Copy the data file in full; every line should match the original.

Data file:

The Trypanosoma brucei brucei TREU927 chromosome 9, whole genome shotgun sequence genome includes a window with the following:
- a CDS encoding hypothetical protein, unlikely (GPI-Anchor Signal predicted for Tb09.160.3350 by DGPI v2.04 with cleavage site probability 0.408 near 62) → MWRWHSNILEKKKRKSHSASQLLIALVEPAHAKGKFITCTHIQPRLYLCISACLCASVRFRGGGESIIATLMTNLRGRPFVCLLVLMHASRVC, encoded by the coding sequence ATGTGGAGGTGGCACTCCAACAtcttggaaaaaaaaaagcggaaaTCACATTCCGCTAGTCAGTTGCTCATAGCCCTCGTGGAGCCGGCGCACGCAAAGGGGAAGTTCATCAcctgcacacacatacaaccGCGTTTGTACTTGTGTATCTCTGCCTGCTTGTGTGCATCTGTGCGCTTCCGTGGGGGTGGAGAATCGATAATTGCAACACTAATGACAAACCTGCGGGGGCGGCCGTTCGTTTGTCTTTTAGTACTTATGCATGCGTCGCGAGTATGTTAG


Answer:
The Trypanosoma brucei brucei TREU927 chromosome 9, whole genome shotgun sequence genome includes a window with the following:
- a CDS encoding hypothetical protein, unlikely (GPI-Anchor Signal predicted for Tb09.160.3350 by DGPI v2.04 with cleavage site probability 0.408 near 62) → MWRWHSNILEKKKRKSHSASQLLIALVEPAHAKGKFITCTHIQPRLYLCISACLCASVRFRGGGESIIATLMTNLRGRPFVCLLVLMHASRVC, encoded by the coding sequence ATGTGGAGGTGGCACTCCAACAtcttggaaaaaaaaaagcggaaaTCACATTCCGCTAGTCAGTTGCTCATAGCCCTCGTGGAGCCGGCGCACGCAAAGGGGAAGTTCATCAcctgcacacacatacaaccGCGTTTGTACTTGTGTATCTCTGCCTGCTTGTGTGCATCTGTGCGCTTCCGTGGGGGTGGAGAATCGATAATTGCAACACTAATGACAAACCTGCGGGGGCGGCCGTTCGTTTGTCTTTTAGTACTTATGCATGCGTCGCGAGTATGTTAG